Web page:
The specialist and family doctor suggested using a cortisone nasal spray (in case they had inflammation in their nasal passages), smelling essential oils and trying to eat small bites of food, even though they taste horrible. The Asselins tried all of this, but neither sibling has felt improvements.
Frasnelli says doctors, including ENT specialists, face many hurdles in helping patients with parosmia – they can recommend only so many treatments in most cases of the condition because how people perceive smells is different for everyone and there’s no all-encompassing test for parosmia.
“How does vanilla smell when you’re healthy? That’s such an individual thing,” he says. “We have to ask people, ‘Have you noticed that your sense of smell has changed? Are there odours that you used to like that now are different than before? Are there odours that everybody else likes but not you?’”
Kelly says “the problem is even if you have a diagnosis, what does that get you? Not really anything.
“Parosmia can’t be cured. Parosmia is subjective. It’s like a nothing diagnosis.”
Another issue is that doctors in general don’t know that much about the sense of smell because until the pandemic, they didn’t consider it important, Frasnelli says.
“I hope that we can change that,” he says. “There’s a lot of training and a lot of education to do. But part of this education is also to say we don’t know what we can do and we have to do more research.”
A spokesperson for SickKids Hospital in Toronto says they’ve seen around 10 patients experiencing post-COVID-19 parosmia throughout the pandemic.
Dr. Neil Chadha, a BC Children’s Hospital pediatric ENT – head and neck surgeon, says he has not seen parosmia as a common issue for children, but that could be because kids, depending on their age, may have trouble articulating their experience.
“Adults may be better at recognizing their symptoms and seeking help earlier,” Chadha says.
He says if a patient was referred to him, he’d look for other problems that may cause the smell distortion but once he comes to the point he thinks it’s because of the viral infection, he would follow the patient to recovery.
“The silver lining for all patients with olfactory loss is there’s so much attention and awareness in rehabilitation that wasn’t there before,” says Dr. Leigh Sowerby, an associate professor in the department of otolaryngology – head and neck surgery at Ontario’s Western University.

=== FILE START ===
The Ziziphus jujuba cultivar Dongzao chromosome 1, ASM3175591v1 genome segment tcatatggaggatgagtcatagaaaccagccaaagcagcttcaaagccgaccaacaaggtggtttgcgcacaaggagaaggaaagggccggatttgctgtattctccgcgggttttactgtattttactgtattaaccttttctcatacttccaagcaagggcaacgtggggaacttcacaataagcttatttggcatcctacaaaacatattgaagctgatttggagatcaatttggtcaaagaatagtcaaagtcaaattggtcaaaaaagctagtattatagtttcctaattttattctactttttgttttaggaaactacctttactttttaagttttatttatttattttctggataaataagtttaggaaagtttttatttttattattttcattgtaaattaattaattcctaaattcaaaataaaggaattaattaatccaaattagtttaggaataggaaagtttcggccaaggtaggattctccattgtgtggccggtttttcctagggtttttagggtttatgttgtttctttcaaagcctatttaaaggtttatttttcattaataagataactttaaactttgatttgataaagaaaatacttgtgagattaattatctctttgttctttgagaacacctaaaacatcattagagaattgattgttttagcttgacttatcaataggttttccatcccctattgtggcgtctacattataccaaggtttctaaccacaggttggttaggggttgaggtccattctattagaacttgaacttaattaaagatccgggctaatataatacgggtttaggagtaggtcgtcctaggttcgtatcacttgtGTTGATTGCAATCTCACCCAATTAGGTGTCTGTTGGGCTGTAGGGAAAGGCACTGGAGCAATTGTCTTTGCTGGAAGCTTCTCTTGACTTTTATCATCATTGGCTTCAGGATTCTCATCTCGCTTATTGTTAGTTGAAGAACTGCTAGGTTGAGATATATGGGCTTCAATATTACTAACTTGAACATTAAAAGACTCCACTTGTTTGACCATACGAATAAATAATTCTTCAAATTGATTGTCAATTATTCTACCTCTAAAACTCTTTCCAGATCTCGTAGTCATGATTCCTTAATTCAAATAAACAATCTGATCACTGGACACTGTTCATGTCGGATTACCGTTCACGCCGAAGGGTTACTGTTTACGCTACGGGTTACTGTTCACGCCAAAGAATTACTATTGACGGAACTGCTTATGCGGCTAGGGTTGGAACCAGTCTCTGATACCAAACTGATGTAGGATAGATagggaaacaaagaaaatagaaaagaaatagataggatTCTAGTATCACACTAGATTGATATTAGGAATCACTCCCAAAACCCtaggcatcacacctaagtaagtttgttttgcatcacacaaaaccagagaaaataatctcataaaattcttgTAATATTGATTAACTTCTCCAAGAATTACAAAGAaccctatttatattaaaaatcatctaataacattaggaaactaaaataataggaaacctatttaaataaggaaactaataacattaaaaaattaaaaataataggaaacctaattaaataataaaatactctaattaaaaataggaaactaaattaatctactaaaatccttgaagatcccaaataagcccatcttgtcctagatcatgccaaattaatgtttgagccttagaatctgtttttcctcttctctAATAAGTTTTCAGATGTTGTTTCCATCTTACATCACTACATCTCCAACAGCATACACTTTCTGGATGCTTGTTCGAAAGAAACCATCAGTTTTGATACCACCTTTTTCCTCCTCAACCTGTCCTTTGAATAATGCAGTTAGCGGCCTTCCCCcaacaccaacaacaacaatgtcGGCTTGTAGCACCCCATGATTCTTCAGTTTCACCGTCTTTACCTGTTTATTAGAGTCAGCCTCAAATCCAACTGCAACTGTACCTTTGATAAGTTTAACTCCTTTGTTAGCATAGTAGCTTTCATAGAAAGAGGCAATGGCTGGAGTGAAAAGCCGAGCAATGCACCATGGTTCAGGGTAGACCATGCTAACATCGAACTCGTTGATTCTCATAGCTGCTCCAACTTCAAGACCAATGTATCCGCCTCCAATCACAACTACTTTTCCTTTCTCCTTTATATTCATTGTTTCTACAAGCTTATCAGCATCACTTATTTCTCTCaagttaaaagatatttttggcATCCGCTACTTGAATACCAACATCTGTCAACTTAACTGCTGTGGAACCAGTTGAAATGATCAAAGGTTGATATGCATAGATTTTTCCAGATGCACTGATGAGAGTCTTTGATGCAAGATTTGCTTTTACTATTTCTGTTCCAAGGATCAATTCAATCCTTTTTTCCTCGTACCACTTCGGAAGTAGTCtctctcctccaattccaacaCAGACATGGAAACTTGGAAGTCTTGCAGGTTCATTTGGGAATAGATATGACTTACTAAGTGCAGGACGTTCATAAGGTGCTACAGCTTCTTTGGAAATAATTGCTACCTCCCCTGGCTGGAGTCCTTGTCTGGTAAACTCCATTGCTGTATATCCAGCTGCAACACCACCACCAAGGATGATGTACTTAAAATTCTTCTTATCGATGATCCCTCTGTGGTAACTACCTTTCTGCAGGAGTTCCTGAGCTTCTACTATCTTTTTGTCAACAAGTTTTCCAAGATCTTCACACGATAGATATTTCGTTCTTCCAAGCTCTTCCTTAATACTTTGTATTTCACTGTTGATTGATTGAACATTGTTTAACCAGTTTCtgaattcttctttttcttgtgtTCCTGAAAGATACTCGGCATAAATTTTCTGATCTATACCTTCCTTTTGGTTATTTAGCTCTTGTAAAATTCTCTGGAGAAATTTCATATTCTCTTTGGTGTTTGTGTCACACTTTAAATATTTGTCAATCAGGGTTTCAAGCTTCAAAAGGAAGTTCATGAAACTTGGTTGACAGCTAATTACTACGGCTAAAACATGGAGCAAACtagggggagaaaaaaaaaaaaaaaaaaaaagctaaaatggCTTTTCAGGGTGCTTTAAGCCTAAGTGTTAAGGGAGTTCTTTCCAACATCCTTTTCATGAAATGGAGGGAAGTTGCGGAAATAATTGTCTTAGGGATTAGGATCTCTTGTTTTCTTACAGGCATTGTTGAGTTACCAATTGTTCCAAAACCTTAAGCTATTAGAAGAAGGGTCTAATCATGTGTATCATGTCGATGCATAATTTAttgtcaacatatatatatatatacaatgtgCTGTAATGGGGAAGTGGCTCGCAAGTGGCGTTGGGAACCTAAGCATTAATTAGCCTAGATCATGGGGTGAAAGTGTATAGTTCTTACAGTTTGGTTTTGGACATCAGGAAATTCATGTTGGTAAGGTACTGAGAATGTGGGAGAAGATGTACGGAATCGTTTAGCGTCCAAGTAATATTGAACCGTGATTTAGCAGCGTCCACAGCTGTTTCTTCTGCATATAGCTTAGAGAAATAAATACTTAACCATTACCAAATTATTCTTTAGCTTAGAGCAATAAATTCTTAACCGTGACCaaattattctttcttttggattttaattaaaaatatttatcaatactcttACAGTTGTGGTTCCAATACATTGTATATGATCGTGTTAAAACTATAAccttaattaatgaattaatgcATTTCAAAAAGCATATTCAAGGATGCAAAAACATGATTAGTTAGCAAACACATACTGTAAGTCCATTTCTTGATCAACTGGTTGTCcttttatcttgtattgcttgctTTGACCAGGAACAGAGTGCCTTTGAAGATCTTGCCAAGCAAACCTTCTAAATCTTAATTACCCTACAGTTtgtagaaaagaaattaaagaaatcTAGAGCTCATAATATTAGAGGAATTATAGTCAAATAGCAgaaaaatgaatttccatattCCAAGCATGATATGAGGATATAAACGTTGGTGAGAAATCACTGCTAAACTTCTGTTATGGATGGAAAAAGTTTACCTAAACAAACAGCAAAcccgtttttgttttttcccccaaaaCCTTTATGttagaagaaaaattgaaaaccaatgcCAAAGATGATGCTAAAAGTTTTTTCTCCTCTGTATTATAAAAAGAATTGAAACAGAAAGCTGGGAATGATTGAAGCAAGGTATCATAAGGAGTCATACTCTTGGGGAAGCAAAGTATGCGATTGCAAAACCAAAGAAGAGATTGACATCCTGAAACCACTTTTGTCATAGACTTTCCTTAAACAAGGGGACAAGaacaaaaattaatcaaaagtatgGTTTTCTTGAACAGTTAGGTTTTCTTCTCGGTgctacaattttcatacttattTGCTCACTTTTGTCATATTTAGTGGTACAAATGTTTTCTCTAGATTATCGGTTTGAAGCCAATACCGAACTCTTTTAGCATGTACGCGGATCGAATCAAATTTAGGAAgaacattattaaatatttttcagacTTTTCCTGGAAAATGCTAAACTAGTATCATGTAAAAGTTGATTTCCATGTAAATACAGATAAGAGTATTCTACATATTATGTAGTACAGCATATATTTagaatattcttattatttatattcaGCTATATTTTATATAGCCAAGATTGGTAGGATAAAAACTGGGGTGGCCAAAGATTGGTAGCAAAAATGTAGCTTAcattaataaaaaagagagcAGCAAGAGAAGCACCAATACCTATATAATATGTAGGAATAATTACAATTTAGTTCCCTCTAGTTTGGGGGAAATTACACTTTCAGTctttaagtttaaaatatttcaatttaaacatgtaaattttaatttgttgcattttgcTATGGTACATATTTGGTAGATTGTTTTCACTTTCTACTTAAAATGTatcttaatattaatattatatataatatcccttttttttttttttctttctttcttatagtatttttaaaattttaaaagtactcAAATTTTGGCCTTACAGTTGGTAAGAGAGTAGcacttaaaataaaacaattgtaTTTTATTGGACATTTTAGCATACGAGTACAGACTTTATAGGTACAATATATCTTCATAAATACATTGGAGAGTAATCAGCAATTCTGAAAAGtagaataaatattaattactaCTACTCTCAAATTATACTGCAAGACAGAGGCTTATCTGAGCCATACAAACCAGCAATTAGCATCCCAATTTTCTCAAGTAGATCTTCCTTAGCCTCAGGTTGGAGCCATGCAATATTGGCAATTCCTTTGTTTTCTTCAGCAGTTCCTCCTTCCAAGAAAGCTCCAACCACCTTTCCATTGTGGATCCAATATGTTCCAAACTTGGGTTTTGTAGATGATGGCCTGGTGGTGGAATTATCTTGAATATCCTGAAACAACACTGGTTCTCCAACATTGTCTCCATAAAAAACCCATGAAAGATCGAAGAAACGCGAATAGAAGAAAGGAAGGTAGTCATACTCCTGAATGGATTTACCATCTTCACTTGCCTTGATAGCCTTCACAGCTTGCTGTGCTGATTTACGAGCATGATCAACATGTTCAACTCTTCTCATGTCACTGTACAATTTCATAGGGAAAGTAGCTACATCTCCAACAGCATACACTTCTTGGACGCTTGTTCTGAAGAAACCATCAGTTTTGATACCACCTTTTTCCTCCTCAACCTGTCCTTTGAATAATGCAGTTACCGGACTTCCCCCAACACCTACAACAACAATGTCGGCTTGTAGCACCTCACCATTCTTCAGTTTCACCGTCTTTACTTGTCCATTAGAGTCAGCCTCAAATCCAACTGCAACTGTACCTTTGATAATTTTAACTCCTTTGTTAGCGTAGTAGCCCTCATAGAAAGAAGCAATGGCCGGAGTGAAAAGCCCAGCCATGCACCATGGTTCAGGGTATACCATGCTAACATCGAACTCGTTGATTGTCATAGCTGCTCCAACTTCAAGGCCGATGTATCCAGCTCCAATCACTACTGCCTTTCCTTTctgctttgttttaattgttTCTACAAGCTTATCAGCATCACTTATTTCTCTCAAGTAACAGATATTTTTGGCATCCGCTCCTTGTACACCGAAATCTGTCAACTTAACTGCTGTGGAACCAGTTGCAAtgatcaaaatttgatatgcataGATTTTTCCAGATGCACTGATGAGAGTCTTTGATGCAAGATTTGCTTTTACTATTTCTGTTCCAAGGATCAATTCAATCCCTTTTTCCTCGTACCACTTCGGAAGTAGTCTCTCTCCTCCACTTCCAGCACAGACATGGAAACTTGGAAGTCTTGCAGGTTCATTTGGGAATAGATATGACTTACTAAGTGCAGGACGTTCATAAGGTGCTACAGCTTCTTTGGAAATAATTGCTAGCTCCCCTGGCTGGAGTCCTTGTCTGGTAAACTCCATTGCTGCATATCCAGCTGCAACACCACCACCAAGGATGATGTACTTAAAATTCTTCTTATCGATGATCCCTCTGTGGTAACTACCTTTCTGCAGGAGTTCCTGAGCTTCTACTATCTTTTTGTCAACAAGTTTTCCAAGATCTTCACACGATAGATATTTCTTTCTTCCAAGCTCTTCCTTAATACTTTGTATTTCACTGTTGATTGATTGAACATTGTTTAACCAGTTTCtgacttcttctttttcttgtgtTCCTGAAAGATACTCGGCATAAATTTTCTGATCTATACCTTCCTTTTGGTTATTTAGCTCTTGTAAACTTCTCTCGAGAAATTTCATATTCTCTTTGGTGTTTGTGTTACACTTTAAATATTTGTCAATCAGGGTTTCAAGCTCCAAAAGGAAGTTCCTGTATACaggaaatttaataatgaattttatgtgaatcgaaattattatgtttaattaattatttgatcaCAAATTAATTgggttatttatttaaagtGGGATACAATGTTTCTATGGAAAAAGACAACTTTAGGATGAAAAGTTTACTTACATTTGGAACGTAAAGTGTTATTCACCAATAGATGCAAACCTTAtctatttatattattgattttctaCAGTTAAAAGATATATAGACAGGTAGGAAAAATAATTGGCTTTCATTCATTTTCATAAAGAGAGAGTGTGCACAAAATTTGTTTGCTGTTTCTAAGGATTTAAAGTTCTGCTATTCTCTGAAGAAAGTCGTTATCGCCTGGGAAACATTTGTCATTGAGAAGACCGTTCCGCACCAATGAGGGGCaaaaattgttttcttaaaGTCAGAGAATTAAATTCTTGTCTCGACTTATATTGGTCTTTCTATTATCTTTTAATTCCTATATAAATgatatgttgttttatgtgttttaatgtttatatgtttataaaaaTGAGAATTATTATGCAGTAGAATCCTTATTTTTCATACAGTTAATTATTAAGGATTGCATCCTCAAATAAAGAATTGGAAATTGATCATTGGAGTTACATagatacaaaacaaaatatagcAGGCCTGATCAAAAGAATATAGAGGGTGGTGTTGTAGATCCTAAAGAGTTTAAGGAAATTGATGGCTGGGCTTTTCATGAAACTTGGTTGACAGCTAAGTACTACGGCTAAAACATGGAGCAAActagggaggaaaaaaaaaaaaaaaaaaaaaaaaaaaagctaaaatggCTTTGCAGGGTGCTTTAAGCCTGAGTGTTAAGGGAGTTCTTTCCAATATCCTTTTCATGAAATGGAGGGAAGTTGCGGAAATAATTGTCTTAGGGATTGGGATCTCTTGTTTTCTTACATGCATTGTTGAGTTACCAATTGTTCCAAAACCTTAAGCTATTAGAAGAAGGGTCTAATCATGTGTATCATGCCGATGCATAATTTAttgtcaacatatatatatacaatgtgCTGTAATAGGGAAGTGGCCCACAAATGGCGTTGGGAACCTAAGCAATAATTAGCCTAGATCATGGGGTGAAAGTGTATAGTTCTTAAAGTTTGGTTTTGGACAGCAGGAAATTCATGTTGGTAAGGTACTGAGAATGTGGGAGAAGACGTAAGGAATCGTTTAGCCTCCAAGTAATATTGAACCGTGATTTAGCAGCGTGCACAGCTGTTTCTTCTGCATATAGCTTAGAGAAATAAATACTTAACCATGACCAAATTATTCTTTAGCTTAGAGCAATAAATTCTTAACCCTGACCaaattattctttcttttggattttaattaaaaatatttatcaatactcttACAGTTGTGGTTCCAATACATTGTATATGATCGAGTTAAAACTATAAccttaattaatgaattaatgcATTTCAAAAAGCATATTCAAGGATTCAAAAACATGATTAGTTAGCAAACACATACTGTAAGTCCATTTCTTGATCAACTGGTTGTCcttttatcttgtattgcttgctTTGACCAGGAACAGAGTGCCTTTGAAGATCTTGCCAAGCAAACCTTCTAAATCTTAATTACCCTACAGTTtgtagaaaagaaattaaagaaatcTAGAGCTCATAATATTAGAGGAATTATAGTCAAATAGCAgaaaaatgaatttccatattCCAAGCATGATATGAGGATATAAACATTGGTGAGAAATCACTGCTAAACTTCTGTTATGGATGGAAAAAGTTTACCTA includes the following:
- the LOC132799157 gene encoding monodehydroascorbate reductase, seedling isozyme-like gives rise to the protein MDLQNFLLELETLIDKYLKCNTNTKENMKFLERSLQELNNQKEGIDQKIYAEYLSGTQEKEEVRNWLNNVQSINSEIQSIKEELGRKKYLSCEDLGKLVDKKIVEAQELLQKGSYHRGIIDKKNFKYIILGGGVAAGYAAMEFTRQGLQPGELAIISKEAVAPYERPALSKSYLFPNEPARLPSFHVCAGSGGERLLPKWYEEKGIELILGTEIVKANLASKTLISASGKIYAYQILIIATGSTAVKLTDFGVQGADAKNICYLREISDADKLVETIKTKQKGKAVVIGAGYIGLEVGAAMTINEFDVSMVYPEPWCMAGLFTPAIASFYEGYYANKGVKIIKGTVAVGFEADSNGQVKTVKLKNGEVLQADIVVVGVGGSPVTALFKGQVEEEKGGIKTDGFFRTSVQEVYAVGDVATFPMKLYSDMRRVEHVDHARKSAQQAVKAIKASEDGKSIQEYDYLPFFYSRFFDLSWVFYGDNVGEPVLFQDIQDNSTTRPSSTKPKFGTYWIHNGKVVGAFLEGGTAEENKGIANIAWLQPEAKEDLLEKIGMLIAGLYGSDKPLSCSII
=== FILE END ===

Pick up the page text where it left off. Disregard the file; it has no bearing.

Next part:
No cure, but there is hope
Frasnelli says anyone who thinks they have parosmia should first visit their doctor or a specialist so they can come up with next steps.
He also suggests doing a type of olfactory therapy called smell training, which is basically a workout for your nose that can help retrain your sense of smell. AbScent describes it as sniffing the same few scents every day, and Frasnelli says to do this for several weeks or longer.
Although the Asselin children had no luck with smell training over a span of a couple of months, a Laryngoscope study published in 2020 shows people who developed parosmia following a viral infection had better outcomes after using this method.
“Smell training is currently the best option,” Frasnelli says. “It doesn’t work for everybody, but it works better than not doing anything.”
There are few commercially available smell kits, but NeilMed Pharmaceuticals is debuting one in the U.S. and the company says it’s working on having it registered for sale in Canada. The kit may hit the shelves here as early as June, and people of all ages can use it.
Chadha says in lieu of a kit, you can even use items with strong scents you’d find around the house, including lemons.
The downside when it comes to kids, though – especially younger ones – is they may not want this as part of their routines.
“Parents I’ve talked to are tearing their hair out because their children have shown no interest in smell training,” Kelly says. “You just can’t force that.”
She says to avoid trying any parosmia “cures” people are peddling on social media, as these may not be scientifically proven.
A 2017 study found vitamin A drops to be effective, but as AbScent notes, researchers need to look into this method more.
Experts also recommend getting vaccinated against COVID-19. Sowerby says most of the patients he sees with post-viral olfactory loss are unvaccinated.
Marie-Eve’s whole family is vaccinated now, but when Olivier and Audrey-Anne contracted COVID-19 early last year, they weren’t eligible for their shots yet.
Both children say their parosmia has plateaued. Audrey-Anne says some of her menu mainstays are toast, oatmeal, yogurt and fruits.
“Parents should recognize it’s better for the child to eat something rather than nothing,” Kelly says.
Marie-Eve checks the Facebook support groups for people with the condition, where they share their stories and parosmia-friendly recipes. She says the hope that something could eventually help her children keeps her going.
Sowerby and Frasnelli say the condition is actually a symptom of regeneration in the body and can be the first sign of recovery. Chadha adds that children are better than adults at nerve-injury recovery, and this seems to be the case with olfactory conditions.
Although there’s a lack of available data to pinpoint an exact timeline for improvement, Chadha says he expects most children to recover from parosmia within six months.
Frasnelli says he sees more people with parosmia from the first few waves of COVID-19 than the later ones.
“Problems are less prevalent,” he says. “There are much fewer people who complain about the sense of smell. But it took us a while to understand that with the original variants, so we’ll see how this develops with the Omicron variants.”